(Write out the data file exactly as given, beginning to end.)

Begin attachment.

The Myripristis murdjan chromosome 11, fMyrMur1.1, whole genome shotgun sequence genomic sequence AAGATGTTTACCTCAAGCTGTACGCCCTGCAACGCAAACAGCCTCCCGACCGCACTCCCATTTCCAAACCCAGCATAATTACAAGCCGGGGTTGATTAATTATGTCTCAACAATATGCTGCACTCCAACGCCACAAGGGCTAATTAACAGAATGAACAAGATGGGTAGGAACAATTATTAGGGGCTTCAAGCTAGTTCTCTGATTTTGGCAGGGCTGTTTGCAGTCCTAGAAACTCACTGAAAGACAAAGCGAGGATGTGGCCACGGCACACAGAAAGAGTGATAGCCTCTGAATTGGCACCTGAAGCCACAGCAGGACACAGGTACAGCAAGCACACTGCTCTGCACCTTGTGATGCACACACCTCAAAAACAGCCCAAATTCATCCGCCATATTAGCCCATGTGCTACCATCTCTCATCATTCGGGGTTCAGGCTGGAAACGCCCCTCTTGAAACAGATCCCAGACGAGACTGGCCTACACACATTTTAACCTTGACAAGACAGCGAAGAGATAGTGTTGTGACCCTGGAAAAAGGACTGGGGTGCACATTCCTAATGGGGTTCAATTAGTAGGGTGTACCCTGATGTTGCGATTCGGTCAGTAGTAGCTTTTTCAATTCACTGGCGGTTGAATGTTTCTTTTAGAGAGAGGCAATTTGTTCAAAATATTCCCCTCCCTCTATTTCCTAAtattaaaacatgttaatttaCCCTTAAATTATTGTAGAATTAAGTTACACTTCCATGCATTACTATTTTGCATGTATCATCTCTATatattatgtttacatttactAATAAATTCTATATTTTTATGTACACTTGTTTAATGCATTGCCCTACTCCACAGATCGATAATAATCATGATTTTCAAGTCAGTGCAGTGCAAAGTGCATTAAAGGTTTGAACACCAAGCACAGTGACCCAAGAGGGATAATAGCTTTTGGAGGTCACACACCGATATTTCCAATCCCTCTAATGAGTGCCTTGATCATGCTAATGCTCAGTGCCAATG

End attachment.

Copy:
The Myripristis murdjan chromosome 11, fMyrMur1.1, whole genome shotgun sequence genomic sequence AAGATGTTTACCTCAAGCTGTACGCCCTGCAACGCAAACAGCCTCCCGACCGCACTCCCATTTCCAAACCCAGCATAATTACAAGCCGGGGTTGATTAATTATGTCTCAACAATATGCTGCACTCCAACGCCACAAGGGCTAATTAACAGAATGAACAAGATGGGTAGGAACAATTATTAGGGGCTTCAAGCTAGTTCTCTGATTTTGGCAGGGCTGTTTGCAGTCCTAGAAACTCACTGAAAGACAAAGCGAGGATGTGGCCACGGCACACAGAAAGAGTGATAGCCTCTGAATTGGCACCTGAAGCCACAGCAGGACACAGGTACAGCAAGCACACTGCTCTGCACCTTGTGATGCACACACCTCAAAAACAGCCCAAATTCATCCGCCATATTAGCCCATGTGCTACCATCTCTCATCATTCGGGGTTCAGGCTGGAAACGCCCCTCTTGAAACAGATCCCAGACGAGACTGGCCTACACACATTTTAACCTTGACAAGACAGCGAAGAGATAGTGTTGTGACCCTGGAAAAAGGACTGGGGTGCACATTCCTAATGGGGTTCAATTAGTAGGGTGTACCCTGATGTTGCGATTCGGTCAGTAGTAGCTTTTTCAATTCACTGGCGGTTGAATGTTTCTTTTAGAGAGAGGCAATTTGTTCAAAATATTCCCCTCCCTCTATTTCCTAAtattaaaacatgttaatttaCCCTTAAATTATTGTAGAATTAAGTTACACTTCCATGCATTACTATTTTGCATGTATCATCTCTATatattatgtttacatttactAATAAATTCTATATTTTTATGTACACTTGTTTAATGCATTGCCCTACTCCACAGATCGATAATAATCATGATTTTCAAGTCAGTGCAGTGCAAAGTGCATTAAAGGTTTGAACACCAAGCACAGTGACCCAAGAGGGATAATAGCTTTTGGAGGTCACACACCGATATTTCCAATCCCTCTAATGAGTGCCTTGATCATGCTAATGCTCAGTGCCAATG